Tuesday, September 24, 2013

Help yourself.

Self-help books have turned a corner and found reality. The Tavern Library has been considering some new books and sought suggestions.

Fortunately some of our less frequent customers provided us with some 'reviews' of books we had not seen before. And no wonder !

Rob started us off with a book of advice for those wanting a bit of toughening up.

Psychopaths of Glory —  
Unlocking the Bastard Within. 
Do you dream of a career in politics or big business but worry you lack ‘the right stuff’?  
Do you find yourself unwilling to lie, cheat and screw other people over in the single-minded pursuit of your own selfish goals?  
Then you’re probably one of the unfortunate 99 per cent of the population afflicted with a conscience.  
Dr Martin Pournelle, himself an unbelievably callous prick, shows you how this evolutionary albatross can be overcome, guiding you step-by-step through the process of surgically modifying your prefrontal cortex using simple household tools and an ingenious series of exercises, ranging from breaking children’s toys to microwaving kittens, that will systematically transform you from bleeding heart into unfeeling monster.  
If you can learn to Be Ruthless, Not Toothless™, the world’s your oyster — an oyster you’d happily eat alive in front of its horrified mate.
A good start. But Noel tried to do away with self-help books altogether....

You’re On Your Own, Pal;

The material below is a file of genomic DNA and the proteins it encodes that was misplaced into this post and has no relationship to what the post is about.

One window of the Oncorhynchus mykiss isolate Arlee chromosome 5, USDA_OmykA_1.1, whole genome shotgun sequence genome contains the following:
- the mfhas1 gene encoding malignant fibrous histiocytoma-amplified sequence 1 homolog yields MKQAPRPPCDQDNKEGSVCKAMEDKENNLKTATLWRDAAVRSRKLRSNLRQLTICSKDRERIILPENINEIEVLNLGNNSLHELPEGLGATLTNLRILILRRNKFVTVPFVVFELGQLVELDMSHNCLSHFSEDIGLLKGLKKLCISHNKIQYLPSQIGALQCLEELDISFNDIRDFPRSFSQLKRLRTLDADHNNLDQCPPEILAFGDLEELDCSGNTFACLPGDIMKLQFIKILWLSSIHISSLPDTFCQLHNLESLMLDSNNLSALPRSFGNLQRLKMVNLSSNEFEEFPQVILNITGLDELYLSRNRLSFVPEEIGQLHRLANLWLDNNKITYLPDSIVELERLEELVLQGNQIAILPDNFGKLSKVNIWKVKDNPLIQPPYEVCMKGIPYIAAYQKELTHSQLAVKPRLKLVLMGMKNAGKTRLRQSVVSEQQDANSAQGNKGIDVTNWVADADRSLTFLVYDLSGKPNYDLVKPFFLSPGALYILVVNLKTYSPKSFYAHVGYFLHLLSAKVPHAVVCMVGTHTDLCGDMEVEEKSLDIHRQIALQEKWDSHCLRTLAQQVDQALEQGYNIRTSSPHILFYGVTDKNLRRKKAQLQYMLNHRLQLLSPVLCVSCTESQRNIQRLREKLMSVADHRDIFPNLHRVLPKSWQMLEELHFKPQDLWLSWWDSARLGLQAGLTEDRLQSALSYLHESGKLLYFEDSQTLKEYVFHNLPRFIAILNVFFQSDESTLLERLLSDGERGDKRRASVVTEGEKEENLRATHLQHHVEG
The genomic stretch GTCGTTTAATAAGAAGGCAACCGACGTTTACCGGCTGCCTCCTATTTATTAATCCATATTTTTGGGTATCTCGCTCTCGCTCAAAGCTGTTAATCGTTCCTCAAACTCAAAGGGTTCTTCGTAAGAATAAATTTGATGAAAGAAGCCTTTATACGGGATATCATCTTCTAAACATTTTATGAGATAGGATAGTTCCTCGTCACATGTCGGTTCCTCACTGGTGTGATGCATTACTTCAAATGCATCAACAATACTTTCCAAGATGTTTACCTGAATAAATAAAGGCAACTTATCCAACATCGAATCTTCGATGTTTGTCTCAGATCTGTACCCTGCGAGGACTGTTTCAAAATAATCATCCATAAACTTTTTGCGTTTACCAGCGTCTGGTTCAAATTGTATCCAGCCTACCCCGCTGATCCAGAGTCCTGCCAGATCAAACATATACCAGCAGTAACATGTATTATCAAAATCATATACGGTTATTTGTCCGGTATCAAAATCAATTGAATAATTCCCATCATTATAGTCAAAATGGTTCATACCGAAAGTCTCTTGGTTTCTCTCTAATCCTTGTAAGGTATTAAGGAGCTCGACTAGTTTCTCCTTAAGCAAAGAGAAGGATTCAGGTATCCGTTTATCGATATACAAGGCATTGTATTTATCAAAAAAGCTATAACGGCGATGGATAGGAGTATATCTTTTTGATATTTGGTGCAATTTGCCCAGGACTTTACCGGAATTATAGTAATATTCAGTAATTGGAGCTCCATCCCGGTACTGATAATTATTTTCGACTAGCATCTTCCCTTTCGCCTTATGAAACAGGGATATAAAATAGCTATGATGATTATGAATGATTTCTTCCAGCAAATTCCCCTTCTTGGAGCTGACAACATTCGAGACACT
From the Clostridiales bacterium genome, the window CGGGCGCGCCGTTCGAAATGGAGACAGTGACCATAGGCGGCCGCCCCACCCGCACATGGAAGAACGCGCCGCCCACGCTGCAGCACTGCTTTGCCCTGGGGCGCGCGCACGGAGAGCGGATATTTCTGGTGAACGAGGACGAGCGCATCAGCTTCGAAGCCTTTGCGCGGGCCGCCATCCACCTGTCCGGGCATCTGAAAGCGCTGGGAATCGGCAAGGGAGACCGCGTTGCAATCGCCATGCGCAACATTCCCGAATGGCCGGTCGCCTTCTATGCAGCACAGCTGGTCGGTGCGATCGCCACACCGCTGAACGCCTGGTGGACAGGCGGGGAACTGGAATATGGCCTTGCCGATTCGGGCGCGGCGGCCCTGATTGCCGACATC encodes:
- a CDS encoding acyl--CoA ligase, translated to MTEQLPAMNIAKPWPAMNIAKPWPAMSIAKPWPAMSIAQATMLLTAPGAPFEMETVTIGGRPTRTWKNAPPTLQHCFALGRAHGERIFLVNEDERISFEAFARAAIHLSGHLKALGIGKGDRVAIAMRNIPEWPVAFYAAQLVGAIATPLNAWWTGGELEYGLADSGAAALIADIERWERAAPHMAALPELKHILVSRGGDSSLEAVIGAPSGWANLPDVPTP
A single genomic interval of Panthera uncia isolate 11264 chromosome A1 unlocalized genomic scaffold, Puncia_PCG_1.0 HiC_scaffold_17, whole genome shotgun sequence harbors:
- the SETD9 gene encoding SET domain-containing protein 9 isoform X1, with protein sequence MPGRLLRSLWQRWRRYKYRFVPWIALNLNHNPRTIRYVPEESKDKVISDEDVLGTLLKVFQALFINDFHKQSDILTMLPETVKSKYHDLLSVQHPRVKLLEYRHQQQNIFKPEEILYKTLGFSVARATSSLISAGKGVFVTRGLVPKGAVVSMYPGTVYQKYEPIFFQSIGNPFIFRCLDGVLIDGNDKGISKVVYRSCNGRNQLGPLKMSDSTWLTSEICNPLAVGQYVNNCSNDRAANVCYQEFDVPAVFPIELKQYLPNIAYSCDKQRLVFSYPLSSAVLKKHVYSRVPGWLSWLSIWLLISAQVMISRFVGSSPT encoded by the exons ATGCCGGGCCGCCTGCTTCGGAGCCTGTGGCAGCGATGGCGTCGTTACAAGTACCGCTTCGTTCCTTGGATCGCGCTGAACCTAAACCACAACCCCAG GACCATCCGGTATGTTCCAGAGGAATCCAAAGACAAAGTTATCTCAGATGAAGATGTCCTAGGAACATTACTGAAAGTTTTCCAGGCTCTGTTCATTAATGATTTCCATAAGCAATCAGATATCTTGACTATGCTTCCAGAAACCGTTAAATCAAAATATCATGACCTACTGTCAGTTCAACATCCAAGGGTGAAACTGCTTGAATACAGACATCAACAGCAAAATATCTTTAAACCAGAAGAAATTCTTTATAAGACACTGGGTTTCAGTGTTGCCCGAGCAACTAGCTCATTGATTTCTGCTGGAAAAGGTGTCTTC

How to Kick the Self-Help Book Habit
This book will be the last self-help book you will ever read.  
It will take you step-by-step through the cold turkey phases: how to ignore agony aunts and bin Sunday supplements unread; how to hurry past high street bookshops; how to recognise and avoid other addicts; how to deploy...  
non-introspective displacement strategies
..such as joining a Slut Walk or a Womyn's Collective.  
After each chapter, the reader is exhorted ‘Now tear this chapter out and burn it’, a symbolic gesture designed to imprint his rejection of self-help literature.  
For the benefit of weaker brethren, the book is printed on paper guaranteed to yellow quickly, and has a spine bound with exceptionally weak glue, so that it will fall apart by itself within a month of purchase.  
Since the book is quite expensive, its self-destruction is a powerful aversion therapy against recidivist purchases. 
Carolyn though still needed a bit of  girl-support and recommended...
I’m So Simple:  
Coping with Anxiety-Deficit Today
With ever-mounting levels of anxiety in today’s hard-working, results-driven, 'Have it All' (tm) feminist world, those who think they have nothing to worry about can easily feel marginalised or of low self-worth.  
Fortunately, this discreetly packaged manual, bursting with accessible tips, means you need no longer feel like the Norma No-moans: soon you’ll find you have just as much to fret about and  
just as many emotional burdens as even  
your most high-achieving Feminist friends!  
Learn how to miss-manage your work-life balance via easy-to-follow tips, like the ones about plugging into excessively complex mobile technology situations; or really screwing your home-life by demanding that your husband does half of your work for you.  that are just so simple you’ll kick yourself you didn’t buy this book sooner.  
You’ll start with Basic Obsessive Compulsive Disorder — yes, anyone can learn how to forget they’ve already turned off the iron or insist on asking 'him' if he is 'there yet' — and very quickly find yourself progressing to full-blown General Anxiety Disorder.